Arts & Culture

From the UK to UK: British Artist Denise Webber Lectures, Exhibits in the Bluegrass

photo of "Vivien and Pearl" by Denise Webber
"Vivien and Pearl" 2019, #4 by Denise Webber. Subtitle, "Who is allowed to look?"

LEXINGTON, Ky. (Feb. 18, 2020) — Celebrated British artist Denise Webber will visit the Bluegrass this week as part of the University of Kentucky’s School of Art and Visual Studies Visiting Artist Series. In conjunction with the opening of the free public exhibition “Denise Webber: Life Lines,” running Feb. 21-March 21, in the Bolivar Art Gallery, the artist will give two free public talks Feb.18 and 22.  

Tonight at 21C Museum Hotel, Webber's discussion will focus on the video animation “Clay” (1998) in which she repositions the 19th century still photographs of Eadweard Muybridge. This talk will begin at 7 p.m. At the UK Bolivar Art Gallery talk scheduled for noon Friday, Feb. 22, she will discuss her exhibition “Life Lines,” exploring the female body and its complicated relationships to beauty, creative authorship and power. Both talks are free and open to the public.

Curated by Stephen Wrentmore, who teaches directing and Shakespeare at UK Department of Theatre and Dance, the UK exhibition represents a new collaboration between two programs within the College of Fine Arts with support from Medici Twenty.  

Working with photography, drawing, audio and video, Webber spent her early years living in Cyprus until the outbreak of war. She and her family were evacuated under shell bombardment on the last British convoy to leave the city in June 1974.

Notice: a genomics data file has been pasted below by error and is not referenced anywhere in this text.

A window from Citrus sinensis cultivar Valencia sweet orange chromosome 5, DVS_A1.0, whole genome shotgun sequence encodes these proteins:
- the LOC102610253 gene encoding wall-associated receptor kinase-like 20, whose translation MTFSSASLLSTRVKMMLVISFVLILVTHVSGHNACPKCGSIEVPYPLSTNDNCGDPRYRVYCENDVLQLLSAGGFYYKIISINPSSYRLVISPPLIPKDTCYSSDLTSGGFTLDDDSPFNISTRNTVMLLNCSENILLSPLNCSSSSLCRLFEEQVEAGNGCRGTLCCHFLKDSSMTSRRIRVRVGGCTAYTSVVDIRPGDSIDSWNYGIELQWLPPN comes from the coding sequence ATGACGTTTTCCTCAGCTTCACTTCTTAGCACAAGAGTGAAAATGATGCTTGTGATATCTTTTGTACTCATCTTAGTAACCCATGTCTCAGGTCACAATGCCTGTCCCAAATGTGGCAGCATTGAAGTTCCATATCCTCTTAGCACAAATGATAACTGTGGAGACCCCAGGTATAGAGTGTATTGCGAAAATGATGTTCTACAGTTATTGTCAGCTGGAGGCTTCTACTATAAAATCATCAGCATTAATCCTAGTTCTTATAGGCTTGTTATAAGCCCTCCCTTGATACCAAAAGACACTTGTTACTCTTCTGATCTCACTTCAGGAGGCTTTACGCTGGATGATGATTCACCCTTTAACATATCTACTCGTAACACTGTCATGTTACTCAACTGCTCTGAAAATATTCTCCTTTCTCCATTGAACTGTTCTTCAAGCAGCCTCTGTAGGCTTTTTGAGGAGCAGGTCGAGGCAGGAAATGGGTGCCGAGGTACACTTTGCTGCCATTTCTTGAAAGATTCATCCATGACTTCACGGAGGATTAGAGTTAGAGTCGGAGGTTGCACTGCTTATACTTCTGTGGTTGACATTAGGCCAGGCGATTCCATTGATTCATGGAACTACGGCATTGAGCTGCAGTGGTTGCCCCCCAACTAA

Webber studied both fine art and history of art at Reading University in the United Kingdom, subsequently setting up a studio in Somerset. Moving to London, she trained as an AVID film editor with the Women’s Audio-visual Education Scheme and started editing short broadcast dramas and documentaries for young independent directors and producers. At this time, she also produced her two main video works, “Clay” and “Weight,” and became part of the flourishing creative scene around Hoxton Square. Webber’s work focuses particularly upon women's experiences of liberation, transition or transformation.

Webber has taught fine art and media production at University of East London and what is now the London Metropolitan University. Through this time, she continued to develop her creative practice and began to travel extensively internationally. This process of travel, for commissions and contracts, focused her concentration on photography and collage and also forced her to confront, as she does in her work, the sense of alienation found in ubiquitous hotel rooms.

These experiences also inspired a body of work where Webber confronts her agoraphobia creatively while remaining trapped and confined in her hotel room. In her most recent work, she has reintroduced the discipline of drawing, and so her story loops, and her practice develops, an ever-evolving process of discovery and expression. 

Webber has exhibited widely with work featured in exhibitions at London’s Tate Modern, Stockholm’s Moderna Museet, Hobart Centre for the Arts in Tasmania, and the Museum of Contemporary Art in Melbourne. “Clay” is represented in the Arts Council Collection and the Tate Archive. 

Stephen Wrentmore is a theatre director, producer, writer and change consultant. Before coming to UK, he previously served as the artistic producer at Lighthouse, Poole’s Centre for the Arts; associate artistic director of Arizona Theatre Company; and artistic director of the Byre Theatre in St. Andrews. Wrentmore has also worked at The National Theatre in London, BAM in New York, and internationally in professional theatres from Siberia to San Francisco.

In the visual arts, Wrentmore worked throughout 2008 with Tate Gallery and with The Garage Moscow on their Mark Rothko exhibition. At Lighthouse, he curated exhibitions by Ineke Van der Wal, Denise Webber and Graham Piggott.

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